10 Things You Didn’t Know About Last Night’s Oscar Winners


Jeff Bridges

What’s an award show without silly trivia the morning after? Here are some obscure tidbits about last night’s Oscar winners. And remember, everyone nominated is a winner.

  • Having finally snagged an Oscar after forty years in the industry, Jeff Bridges can now focus on getting a Grammy. The Crazy Heart crooner actually released a reggae-flavored album, Be Here Soon, in 2000. Click here to enjoy “Movin'”—“soon I’ll be touching you…touching the dream!”
  • The majority of Best Supporting Actor Christoph Waltz‘s film career has been over in Germany, but fans hungry to see him sans subtitles can rent the 2000 straight-to-DVD flop, Ordinary Decent Criminal, an Irish crime drama starring Kevin Spacey and Colin Farrell. Waltz plays Dutch art dealer Peter: judging from this clip, we’re not surprised Oscar didn’t notice.
  • Sandra Bullock may have never been near an Oscar before, but she gave her first televised acceptance speech in 1995, when she won Best Female Performance, Most Desirable Female and Best On-Screen Duo with Keanu Reeves for Speed at the MTV Movie Awards. Those guys are always ahead of the curve!

See seven more, including clips of Jeremy Renner‘s stoner comedy debut and Kathryn Bigelow as a sexy cowgirl, after the jump.

  • Best Director Kathryn Bigelow once starred in a film by ex-husband James Cameron—or rather, a music video. Cameron’s clip for “Reach!” by long-forgotten new wave duo Martini Ranch features the Hurt Locker director as a sexy cowgirl. Other stars in the clip include Judge Reinhold (credited with “whistling” on the track), Paul Reiser, Lance Henriksen, and Adrian Pasdar. What do all these people have in common? They’ve all made movies with a member of Martini Ranch—actor Bill Paxton.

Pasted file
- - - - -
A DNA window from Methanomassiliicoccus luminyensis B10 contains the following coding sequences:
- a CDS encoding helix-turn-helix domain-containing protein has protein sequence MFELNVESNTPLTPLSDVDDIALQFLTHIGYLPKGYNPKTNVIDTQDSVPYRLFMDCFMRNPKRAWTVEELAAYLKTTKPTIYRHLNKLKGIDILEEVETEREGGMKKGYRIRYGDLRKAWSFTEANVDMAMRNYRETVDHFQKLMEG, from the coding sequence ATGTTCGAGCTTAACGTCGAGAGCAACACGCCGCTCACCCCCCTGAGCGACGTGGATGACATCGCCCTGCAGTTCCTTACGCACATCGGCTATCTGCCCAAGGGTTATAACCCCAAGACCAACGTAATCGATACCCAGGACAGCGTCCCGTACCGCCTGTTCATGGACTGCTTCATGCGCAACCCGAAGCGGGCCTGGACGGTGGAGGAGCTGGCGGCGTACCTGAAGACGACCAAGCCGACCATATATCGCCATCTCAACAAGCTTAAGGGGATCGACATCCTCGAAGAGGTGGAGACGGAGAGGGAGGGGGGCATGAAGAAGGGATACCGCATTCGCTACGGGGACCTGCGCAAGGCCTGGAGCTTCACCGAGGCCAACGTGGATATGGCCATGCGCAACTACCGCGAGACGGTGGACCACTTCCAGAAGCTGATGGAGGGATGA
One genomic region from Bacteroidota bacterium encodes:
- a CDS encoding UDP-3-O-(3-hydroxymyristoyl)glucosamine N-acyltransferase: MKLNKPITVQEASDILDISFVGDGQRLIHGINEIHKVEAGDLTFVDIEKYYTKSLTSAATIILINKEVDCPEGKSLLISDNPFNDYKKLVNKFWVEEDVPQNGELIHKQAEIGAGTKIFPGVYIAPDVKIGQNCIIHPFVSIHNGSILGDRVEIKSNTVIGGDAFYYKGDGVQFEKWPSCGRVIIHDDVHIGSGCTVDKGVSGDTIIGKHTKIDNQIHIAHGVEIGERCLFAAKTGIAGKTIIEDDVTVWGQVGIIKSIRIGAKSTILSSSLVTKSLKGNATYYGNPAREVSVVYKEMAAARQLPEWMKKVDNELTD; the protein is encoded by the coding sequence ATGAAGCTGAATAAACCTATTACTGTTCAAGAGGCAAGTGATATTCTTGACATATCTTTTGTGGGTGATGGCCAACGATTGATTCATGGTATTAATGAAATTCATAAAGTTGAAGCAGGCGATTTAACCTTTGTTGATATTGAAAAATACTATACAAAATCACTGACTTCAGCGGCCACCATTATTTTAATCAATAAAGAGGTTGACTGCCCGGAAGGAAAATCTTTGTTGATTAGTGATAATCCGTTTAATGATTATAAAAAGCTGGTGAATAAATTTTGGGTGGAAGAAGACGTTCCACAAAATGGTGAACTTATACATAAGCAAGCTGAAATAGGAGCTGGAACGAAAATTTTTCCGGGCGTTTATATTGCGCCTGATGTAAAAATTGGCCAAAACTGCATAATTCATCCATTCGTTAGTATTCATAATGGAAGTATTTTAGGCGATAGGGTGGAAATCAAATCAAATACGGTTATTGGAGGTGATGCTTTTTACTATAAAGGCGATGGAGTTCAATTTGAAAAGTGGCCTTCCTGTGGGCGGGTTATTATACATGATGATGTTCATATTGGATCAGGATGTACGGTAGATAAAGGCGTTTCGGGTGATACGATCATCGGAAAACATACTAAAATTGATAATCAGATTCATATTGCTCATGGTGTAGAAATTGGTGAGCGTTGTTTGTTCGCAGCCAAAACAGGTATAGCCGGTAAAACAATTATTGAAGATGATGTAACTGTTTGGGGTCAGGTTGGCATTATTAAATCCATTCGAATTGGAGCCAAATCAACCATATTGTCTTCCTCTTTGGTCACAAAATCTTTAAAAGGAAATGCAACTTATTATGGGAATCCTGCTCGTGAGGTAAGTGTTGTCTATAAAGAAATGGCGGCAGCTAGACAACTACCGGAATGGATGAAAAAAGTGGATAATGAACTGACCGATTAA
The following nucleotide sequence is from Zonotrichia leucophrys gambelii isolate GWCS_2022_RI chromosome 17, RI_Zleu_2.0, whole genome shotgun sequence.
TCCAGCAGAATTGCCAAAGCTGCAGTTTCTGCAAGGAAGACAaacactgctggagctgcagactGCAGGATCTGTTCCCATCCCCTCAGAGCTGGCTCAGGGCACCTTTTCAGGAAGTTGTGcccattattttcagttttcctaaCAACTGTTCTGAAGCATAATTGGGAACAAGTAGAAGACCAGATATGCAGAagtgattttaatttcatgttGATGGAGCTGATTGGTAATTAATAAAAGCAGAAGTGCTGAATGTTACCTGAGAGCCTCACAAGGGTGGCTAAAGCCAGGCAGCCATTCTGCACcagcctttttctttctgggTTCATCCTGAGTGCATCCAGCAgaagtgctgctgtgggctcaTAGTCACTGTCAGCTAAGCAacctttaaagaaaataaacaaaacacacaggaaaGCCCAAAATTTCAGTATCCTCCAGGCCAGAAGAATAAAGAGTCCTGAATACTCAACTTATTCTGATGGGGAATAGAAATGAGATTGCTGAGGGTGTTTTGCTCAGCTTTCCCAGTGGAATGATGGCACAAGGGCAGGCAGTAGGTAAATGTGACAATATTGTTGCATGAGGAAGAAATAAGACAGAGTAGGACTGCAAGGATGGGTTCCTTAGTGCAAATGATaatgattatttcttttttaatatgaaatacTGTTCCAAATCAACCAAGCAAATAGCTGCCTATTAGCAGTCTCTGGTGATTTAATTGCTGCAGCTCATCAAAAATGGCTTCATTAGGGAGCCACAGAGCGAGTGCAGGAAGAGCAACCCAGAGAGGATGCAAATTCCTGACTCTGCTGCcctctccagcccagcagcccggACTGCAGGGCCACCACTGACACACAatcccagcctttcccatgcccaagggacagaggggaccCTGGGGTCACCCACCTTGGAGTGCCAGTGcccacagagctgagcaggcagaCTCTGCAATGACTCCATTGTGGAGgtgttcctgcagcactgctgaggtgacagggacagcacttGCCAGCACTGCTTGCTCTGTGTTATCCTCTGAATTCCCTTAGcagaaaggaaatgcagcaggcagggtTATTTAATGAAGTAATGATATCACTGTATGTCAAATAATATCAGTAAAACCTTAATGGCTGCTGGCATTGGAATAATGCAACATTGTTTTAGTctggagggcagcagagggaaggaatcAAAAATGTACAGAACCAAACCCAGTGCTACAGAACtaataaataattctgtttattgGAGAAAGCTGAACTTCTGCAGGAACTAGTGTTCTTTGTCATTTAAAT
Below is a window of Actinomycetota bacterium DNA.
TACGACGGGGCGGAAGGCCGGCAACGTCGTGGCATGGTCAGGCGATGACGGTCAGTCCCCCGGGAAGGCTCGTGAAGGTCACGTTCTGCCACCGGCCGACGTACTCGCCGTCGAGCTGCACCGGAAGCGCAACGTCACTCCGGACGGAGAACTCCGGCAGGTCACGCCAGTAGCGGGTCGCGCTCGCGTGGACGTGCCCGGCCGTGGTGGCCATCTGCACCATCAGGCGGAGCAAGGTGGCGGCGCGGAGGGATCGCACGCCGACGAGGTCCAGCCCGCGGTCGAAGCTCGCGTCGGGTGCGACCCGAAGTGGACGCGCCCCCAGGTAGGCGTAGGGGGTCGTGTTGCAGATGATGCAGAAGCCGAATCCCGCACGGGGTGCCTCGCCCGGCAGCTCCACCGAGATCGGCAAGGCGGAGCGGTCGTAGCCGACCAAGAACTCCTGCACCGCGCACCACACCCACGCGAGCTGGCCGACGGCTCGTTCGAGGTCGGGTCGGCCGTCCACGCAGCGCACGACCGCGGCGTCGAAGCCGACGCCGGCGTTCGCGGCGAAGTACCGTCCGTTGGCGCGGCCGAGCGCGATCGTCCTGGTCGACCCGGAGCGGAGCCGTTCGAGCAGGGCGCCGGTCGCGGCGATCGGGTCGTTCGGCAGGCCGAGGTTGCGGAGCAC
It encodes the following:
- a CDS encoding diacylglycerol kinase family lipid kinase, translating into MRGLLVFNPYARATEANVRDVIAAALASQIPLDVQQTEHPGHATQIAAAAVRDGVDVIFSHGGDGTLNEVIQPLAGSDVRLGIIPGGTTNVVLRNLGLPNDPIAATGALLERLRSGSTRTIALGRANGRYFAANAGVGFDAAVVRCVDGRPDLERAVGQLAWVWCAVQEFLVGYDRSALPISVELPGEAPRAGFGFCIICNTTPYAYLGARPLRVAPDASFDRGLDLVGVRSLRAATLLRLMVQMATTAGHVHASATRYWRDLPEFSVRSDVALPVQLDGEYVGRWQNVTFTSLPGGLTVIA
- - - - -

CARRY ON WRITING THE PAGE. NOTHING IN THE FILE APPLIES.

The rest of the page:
• Oscar-winning “Weary Kind” songwriter Ryan Bingham wasn’t the only Ryan Bingham nominated last night. George Clooney played a character of the same name in Up In The Air.
  • While Mo’Nique has every right to be proud of winning Best Supporting Actress, she’s hardly the first African-American woman to win the award since Hattie McDaniel in 1939. Whoopi Goldberg won for Ghost in 1990 and Jennifer Hudson for Dreamgirls in 2006. Queen Latifah, Ruby Dee, Viola Davis and Taraji P. Henson have also been nominated over the last decade.
  • Heath Ledger obviously couldn’t present Mo’Nique with her trophy, but we think there might have been a more logical replacement than Robin Williams. Not only does Jack Nicholson have a Best Supporting Actor award for Terms Of Endearment, he also has played The Joker. Then again, maybe it was Robin’s shared experience a stand-up that made him the right man to acknowledge the BET talk show host.
  • The Hurt Locker‘s Jeremy Renner didn’t win Best Actor, a rare loss for the film. He probably had no complaints, considering his previous obscurity, but couldn’t they do better than Colin Farrell reminiscing about SWAT for his intro? While Renner also appeared with Brad Pitt in The Assassination Of Jesse James, Charlize Theron in North Country, maybe he should just be glad no one from his first movie, National Lampoon’s Senior Trip, showed up to recall the good old days.
  • PreciousLee Daniels isn’t the first African-American to be nominated for Best Director—that would be John Singleton for Boyz-N-The-Hood—but he did beat Spike Lee to the honor. Lee has been nominated for Best Documentary (4 Little Girls) and Best Original Screenplay (Do The Right Thing), but has yet to be acknowledged in the field he’s most famous for.
  • Daniels’ previous directorial effort, the critically maligned 2005 thriller Shadowboxer, starred Mo’Nique as a woman named…Precious. How’s that for a coincidence?

[Photo: Getty Images]

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